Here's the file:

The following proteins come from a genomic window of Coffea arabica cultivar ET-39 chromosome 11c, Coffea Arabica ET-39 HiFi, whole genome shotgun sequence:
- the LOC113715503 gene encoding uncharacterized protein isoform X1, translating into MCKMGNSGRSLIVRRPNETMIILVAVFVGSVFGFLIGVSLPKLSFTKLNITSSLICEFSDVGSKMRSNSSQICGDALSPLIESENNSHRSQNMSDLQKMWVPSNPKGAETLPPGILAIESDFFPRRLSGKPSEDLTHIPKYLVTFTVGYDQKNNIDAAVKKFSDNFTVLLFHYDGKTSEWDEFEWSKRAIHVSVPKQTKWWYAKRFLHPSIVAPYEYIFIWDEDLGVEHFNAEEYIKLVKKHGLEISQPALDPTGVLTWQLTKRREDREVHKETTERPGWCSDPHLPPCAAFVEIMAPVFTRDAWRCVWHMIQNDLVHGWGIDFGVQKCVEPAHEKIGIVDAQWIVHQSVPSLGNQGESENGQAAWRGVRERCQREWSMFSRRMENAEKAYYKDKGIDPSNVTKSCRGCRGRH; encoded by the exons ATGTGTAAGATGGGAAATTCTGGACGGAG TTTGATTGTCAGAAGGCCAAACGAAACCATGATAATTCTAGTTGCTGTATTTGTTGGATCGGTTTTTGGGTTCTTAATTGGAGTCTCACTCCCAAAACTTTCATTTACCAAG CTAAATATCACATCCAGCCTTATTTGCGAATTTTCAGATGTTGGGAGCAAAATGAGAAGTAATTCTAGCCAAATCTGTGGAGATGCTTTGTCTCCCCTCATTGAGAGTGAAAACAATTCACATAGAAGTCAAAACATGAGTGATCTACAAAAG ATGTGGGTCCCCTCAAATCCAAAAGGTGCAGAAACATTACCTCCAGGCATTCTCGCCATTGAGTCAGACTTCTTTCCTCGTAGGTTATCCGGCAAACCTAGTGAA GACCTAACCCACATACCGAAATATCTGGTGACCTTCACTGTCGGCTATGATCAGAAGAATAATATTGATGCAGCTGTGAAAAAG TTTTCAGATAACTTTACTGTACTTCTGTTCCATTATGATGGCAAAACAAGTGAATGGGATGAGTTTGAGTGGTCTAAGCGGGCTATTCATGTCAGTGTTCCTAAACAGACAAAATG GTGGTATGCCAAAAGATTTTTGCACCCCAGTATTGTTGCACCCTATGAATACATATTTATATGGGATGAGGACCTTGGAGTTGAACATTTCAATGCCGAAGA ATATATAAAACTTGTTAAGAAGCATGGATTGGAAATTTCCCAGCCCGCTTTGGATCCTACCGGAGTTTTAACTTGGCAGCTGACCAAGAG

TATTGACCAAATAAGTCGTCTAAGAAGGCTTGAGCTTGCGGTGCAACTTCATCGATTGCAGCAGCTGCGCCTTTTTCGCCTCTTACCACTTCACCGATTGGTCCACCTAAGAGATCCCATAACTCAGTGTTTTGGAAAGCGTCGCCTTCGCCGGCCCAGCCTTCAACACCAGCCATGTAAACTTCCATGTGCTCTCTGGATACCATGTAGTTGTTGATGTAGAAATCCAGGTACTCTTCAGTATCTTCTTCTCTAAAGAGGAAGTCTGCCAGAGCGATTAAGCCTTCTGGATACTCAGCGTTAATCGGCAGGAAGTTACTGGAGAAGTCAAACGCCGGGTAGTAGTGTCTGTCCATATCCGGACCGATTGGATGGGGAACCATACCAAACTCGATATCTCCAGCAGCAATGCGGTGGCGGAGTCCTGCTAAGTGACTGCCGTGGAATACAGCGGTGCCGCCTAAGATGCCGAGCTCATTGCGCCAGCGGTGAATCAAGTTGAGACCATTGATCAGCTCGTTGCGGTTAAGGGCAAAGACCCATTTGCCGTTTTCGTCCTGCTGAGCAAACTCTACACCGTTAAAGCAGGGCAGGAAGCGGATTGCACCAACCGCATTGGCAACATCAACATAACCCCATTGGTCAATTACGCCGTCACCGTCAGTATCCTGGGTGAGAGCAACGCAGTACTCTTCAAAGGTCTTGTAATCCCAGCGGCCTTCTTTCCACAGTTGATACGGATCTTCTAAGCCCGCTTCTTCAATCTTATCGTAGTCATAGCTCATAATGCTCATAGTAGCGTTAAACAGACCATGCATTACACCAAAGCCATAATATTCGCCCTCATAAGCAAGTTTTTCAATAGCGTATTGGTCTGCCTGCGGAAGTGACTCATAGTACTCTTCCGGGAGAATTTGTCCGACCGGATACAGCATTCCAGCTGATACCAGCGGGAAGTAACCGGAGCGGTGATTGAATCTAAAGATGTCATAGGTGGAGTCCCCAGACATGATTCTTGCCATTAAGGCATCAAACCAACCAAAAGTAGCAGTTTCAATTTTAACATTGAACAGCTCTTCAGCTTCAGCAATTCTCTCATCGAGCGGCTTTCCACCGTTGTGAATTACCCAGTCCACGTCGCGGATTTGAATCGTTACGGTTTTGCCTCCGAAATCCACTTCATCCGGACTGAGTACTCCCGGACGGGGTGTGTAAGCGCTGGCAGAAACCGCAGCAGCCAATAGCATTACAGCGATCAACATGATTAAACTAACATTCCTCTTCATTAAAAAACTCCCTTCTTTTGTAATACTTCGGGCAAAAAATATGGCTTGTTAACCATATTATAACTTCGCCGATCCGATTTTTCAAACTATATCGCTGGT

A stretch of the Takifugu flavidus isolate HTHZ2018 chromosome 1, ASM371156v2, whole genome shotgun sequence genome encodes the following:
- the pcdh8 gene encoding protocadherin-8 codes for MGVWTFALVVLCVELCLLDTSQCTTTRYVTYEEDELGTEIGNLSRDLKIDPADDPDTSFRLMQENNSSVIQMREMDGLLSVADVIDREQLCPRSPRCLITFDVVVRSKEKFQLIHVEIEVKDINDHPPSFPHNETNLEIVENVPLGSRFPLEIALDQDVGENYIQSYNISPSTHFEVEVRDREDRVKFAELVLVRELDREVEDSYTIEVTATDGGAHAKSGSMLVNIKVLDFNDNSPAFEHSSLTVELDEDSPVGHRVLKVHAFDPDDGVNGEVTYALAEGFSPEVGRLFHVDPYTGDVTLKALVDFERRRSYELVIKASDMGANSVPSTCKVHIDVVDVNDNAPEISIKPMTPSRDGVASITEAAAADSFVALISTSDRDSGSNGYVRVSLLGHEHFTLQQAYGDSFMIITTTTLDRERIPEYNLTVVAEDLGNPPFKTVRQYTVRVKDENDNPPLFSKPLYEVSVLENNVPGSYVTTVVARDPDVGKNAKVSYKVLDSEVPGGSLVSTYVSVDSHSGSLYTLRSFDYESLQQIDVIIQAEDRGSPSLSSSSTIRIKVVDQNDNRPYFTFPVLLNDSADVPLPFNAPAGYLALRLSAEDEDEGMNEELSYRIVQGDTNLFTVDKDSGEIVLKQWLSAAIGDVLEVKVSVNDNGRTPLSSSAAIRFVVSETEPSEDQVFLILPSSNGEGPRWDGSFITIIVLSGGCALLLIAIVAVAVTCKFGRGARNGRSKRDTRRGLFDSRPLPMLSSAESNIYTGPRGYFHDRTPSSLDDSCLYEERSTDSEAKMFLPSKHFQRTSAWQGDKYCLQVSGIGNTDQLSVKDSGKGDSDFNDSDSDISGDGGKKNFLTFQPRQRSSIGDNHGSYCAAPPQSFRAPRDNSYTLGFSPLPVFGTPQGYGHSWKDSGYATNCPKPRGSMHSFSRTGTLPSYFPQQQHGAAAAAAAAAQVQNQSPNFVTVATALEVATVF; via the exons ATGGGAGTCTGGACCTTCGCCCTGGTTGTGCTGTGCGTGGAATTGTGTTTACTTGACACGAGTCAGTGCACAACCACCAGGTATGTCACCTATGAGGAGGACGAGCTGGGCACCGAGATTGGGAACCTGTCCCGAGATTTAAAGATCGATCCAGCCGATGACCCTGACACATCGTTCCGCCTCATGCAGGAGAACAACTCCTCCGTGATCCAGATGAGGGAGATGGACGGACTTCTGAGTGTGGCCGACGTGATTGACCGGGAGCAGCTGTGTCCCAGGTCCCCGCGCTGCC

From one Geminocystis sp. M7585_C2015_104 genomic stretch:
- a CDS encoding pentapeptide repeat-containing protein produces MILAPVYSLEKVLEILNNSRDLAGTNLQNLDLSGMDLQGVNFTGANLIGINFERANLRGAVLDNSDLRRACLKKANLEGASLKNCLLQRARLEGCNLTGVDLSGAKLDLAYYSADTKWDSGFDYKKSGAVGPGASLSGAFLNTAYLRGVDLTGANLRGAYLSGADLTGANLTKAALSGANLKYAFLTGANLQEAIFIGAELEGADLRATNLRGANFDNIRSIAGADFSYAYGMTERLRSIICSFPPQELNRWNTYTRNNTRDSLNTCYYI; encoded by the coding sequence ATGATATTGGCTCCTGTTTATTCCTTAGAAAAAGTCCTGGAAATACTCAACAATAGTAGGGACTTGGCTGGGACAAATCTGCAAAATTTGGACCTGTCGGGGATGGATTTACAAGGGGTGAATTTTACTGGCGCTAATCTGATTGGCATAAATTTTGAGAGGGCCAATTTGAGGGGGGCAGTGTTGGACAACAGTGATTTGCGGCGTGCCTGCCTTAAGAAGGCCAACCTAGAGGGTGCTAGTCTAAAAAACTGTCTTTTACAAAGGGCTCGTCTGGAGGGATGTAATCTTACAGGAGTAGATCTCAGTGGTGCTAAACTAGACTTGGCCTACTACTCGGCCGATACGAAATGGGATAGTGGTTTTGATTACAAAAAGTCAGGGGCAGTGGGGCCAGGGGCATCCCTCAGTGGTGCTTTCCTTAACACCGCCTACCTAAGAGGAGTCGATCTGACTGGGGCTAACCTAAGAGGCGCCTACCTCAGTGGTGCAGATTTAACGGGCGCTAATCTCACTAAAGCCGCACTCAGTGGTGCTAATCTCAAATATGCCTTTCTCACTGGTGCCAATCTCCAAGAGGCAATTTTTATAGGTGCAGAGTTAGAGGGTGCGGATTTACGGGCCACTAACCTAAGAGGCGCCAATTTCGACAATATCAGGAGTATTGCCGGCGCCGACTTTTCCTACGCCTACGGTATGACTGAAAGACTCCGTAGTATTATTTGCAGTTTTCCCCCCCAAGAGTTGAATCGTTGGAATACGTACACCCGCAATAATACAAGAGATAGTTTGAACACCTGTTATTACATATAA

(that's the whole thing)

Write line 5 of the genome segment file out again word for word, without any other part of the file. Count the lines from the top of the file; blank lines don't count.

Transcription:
- the pcdh8 gene encoding protocadherin-8 codes for MGVWTFALVVLCVELCLLDTSQCTTTRYVTYEEDELGTEIGNLSRDLKIDPADDPDTSFRLMQENNSSVIQMREMDGLLSVADVIDREQLCPRSPRCLITFDVVVRSKEKFQLIHVEIEVKDINDHPPSFPHNETNLEIVENVPLGSRFPLEIALDQDVGENYIQSYNISPSTHFEVEVRDREDRVKFAELVLVRELDREVEDSYTIEVTATDGGAHAKSGSMLVNIKVLDFNDNSPAFEHSSLTVELDEDSPVGHRVLKVHAFDPDDGVNGEVTYALAEGFSPEVGRLFHVDPYTGDVTLKALVDFERRRSYELVIKASDMGANSVPSTCKVHIDVVDVNDNAPEISIKPMTPSRDGVASITEAAAADSFVALISTSDRDSGSNGYVRVSLLGHEHFTLQQAYGDSFMIITTTTLDRERIPEYNLTVVAEDLGNPPFKTVRQYTVRVKDENDNPPLFSKPLYEVSVLENNVPGSYVTTVVARDPDVGKNAKVSYKVLDSEVPGGSLVSTYVSVDSHSGSLYTLRSFDYESLQQIDVIIQAEDRGSPSLSSSSTIRIKVVDQNDNRPYFTFPVLLNDSADVPLPFNAPAGYLALRLSAEDEDEGMNEELSYRIVQGDTNLFTVDKDSGEIVLKQWLSAAIGDVLEVKVSVNDNGRTPLSSSAAIRFVVSETEPSEDQVFLILPSSNGEGPRWDGSFITIIVLSGGCALLLIAIVAVAVTCKFGRGARNGRSKRDTRRGLFDSRPLPMLSSAESNIYTGPRGYFHDRTPSSLDDSCLYEERSTDSEAKMFLPSKHFQRTSAWQGDKYCLQVSGIGNTDQLSVKDSGKGDSDFNDSDSDISGDGGKKNFLTFQPRQRSSIGDNHGSYCAAPPQSFRAPRDNSYTLGFSPLPVFGTPQGYGHSWKDSGYATNCPKPRGSMHSFSRTGTLPSYFPQQQHGAAAAAAAAAQVQNQSPNFVTVATALEVATVF; via the exons ATGGGAGTCTGGACCTTCGCCCTGGTTGTGCTGTGCGTGGAATTGTGTTTACTTGACACGAGTCAGTGCACAACCACCAGGTATGTCACCTATGAGGAGGACGAGCTGGGCACCGAGATTGGGAACCTGTCCCGAGATTTAAAGATCGATCCAGCCGATGACCCTGACACATCGTTCCGCCTCATGCAGGAGAACAACTCCTCCGTGATCCAGATGAGGGAGATGGACGGACTTCTGAGTGTGGCCGACGTGATTGACCGGGAGCAGCTGTGTCCCAGGTCCCCGCGCTGCC